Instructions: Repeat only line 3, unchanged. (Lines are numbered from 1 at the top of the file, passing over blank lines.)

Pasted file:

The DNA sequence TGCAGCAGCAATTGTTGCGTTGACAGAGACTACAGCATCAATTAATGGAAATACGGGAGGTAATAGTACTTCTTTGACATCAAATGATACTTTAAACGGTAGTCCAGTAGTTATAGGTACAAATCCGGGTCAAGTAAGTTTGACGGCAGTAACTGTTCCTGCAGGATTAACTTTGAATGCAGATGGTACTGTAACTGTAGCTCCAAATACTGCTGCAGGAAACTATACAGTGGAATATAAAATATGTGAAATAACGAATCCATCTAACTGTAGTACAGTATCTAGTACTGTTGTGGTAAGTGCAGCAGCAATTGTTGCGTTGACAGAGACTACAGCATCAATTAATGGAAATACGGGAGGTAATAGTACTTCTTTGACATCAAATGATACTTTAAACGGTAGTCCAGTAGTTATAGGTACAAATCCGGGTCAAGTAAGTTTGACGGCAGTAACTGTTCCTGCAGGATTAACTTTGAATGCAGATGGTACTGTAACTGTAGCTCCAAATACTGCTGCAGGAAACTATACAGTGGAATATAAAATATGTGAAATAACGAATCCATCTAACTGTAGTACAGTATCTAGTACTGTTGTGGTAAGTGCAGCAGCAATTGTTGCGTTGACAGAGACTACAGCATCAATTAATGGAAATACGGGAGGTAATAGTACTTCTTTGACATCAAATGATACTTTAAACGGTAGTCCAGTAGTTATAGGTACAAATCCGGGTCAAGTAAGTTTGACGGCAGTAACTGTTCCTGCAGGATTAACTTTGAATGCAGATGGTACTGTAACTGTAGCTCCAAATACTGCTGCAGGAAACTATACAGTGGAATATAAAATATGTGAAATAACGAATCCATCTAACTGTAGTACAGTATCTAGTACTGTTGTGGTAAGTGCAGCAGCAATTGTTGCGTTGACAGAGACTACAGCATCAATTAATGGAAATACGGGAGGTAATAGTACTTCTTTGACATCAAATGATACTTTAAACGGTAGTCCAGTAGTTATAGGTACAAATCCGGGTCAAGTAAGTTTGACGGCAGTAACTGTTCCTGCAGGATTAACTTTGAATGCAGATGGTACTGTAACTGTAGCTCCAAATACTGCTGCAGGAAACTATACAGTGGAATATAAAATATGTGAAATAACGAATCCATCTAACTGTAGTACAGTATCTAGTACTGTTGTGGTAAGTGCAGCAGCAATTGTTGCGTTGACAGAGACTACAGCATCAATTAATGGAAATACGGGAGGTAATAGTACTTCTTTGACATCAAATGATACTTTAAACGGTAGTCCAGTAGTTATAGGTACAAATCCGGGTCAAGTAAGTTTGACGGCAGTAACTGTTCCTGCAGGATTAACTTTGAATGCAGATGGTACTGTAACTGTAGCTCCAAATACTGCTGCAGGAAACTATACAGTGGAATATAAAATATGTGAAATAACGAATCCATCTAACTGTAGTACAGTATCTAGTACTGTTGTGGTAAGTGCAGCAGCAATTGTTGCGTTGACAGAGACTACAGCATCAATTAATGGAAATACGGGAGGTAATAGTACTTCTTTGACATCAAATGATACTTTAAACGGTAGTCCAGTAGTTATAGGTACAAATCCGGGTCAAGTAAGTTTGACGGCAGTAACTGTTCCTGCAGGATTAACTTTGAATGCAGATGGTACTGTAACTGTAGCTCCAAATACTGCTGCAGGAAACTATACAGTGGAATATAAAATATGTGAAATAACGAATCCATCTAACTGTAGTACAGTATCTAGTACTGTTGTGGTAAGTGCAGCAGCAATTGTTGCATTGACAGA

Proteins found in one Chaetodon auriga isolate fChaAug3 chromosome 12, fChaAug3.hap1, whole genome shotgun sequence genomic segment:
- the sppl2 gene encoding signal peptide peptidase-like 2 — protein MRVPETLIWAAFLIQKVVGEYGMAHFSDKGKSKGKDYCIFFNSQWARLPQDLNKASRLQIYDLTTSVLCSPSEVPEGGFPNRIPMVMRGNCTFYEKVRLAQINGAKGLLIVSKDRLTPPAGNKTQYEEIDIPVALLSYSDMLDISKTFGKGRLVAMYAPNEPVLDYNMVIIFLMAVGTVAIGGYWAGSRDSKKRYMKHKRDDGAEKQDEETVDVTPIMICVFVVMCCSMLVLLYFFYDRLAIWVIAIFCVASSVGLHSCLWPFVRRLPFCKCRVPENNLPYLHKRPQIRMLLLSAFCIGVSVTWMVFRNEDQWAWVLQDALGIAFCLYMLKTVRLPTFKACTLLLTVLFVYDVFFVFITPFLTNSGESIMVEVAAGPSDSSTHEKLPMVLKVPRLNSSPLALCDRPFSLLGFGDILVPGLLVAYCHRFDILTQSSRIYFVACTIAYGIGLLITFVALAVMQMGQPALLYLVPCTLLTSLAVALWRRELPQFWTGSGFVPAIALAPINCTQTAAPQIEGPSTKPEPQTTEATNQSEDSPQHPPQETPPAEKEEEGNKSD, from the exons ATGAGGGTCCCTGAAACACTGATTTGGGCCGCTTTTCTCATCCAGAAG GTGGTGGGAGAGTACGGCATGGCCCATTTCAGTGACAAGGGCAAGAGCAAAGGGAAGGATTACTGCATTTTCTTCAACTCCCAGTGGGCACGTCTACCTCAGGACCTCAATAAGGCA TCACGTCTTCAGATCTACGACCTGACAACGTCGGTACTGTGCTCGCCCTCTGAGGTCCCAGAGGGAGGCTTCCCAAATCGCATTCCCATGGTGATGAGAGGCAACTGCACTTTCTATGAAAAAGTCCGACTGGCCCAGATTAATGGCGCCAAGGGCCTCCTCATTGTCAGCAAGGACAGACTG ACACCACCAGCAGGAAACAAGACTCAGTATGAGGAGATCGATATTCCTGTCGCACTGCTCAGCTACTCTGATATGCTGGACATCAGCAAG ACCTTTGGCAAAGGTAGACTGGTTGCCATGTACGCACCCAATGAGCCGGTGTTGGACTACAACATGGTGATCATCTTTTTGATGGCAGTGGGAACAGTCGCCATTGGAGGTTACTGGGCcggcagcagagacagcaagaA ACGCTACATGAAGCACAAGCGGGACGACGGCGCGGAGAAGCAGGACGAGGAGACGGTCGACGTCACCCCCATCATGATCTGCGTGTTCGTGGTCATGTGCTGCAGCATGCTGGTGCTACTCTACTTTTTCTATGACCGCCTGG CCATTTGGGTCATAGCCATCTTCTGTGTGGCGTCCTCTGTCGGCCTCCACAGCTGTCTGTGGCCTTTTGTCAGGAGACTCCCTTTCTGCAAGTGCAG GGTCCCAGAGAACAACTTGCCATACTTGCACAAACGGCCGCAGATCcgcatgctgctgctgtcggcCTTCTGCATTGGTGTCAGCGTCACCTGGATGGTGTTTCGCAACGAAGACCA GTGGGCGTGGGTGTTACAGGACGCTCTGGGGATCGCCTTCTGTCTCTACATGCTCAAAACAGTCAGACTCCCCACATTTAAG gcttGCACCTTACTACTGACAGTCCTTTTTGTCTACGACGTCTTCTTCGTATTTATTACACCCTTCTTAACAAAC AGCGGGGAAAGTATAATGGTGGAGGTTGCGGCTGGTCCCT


- the sppl2 gene encoding signal peptide peptidase-like 2 — protein MRVPETLIWAAFLIQKVVGEYGMAHFSDKGKSKGKDYCIFFNSQWARLPQDLNKASRLQIYDLTTSVLCSPSEVPEGGFPNRIPMVMRGNCTFYEKVRLAQINGAKGLLIVSKDRLTPPAGNKTQYEEIDIPVALLSYSDMLDISKTFGKGRLVAMYAPNEPVLDYNMVIIFLMAVGTVAIGGYWAGSRDSKKRYMKHKRDDGAEKQDEETVDVTPIMICVFVVMCCSMLVLLYFFYDRLAIWVIAIFCVASSVGLHSCLWPFVRRLPFCKCRVPENNLPYLHKRPQIRMLLLSAFCIGVSVTWMVFRNEDQWAWVLQDALGIAFCLYMLKTVRLPTFKACTLLLTVLFVYDVFFVFITPFLTNSGESIMVEVAAGPSDSSTHEKLPMVLKVPRLNSSPLALCDRPFSLLGFGDILVPGLLVAYCHRFDILTQSSRIYFVACTIAYGIGLLITFVALAVMQMGQPALLYLVPCTLLTSLAVALWRRELPQFWTGSGFVPAIALAPINCTQTAAPQIEGPSTKPEPQTTEATNQSEDSPQHPPQETPPAEKEEEGNKSD, from the exons ATGAGGGTCCCTGAAACACTGATTTGGGCCGCTTTTCTCATCCAGAAG GTGGTGGGAGAGTACGGCATGGCCCATTTCAGTGACAAGGGCAAGAGCAAAGGGAAGGATTACTGCATTTTCTTCAACTCCCAGTGGGCACGTCTACCTCAGGACCTCAATAAGGCA TCACGTCTTCAGATCTACGACCTGACAACGTCGGTACTGTGCTCGCCCTCTGAGGTCCCAGAGGGAGGCTTCCCAAATCGCATTCCCATGGTGATGAGAGGCAACTGCACTTTCTATGAAAAAGTCCGACTGGCCCAGATTAATGGCGCCAAGGGCCTCCTCATTGTCAGCAAGGACAGACTG ACACCACCAGCAGGAAACAAGACTCAGTATGAGGAGATCGATATTCCTGTCGCACTGCTCAGCTACTCTGATATGCTGGACATCAGCAAG ACCTTTGGCAAAGGTAGACTGGTTGCCATGTACGCACCCAATGAGCCGGTGTTGGACTACAACATGGTGATCATCTTTTTGATGGCAGTGGGAACAGTCGCCATTGGAGGTTACTGGGCcggcagcagagacagcaagaA ACGCTACATGAAGCACAAGCGGGACGACGGCGCGGAGAAGCAGGACGAGGAGACGGTCGACGTCACCCCCATCATGATCTGCGTGTTCGTGGTCATGTGCTGCAGCATGCTGGTGCTACTCTACTTTTTCTATGACCGCCTGG CCATTTGGGTCATAGCCATCTTCTGTGTGGCGTCCTCTGTCGGCCTCCACAGCTGTCTGTGGCCTTTTGTCAGGAGACTCCCTTTCTGCAAGTGCAG GGTCCCAGAGAACAACTTGCCATACTTGCACAAACGGCCGCAGATCcgcatgctgctgctgtcggcCTTCTGCATTGGTGTCAGCGTCACCTGGATGGTGTTTCGCAACGAAGACCA GTGGGCGTGGGTGTTACAGGACGCTCTGGGGATCGCCTTCTGTCTCTACATGCTCAAAACAGTCAGACTCCCCACATTTAAG gcttGCACCTTACTACTGACAGTCCTTTTTGTCTACGACGTCTTCTTCGTATTTATTACACCCTTCTTAACAAAC AGCGGGGAAAGTATAATGGTGGAGGTTGCGGCTGGTCCCT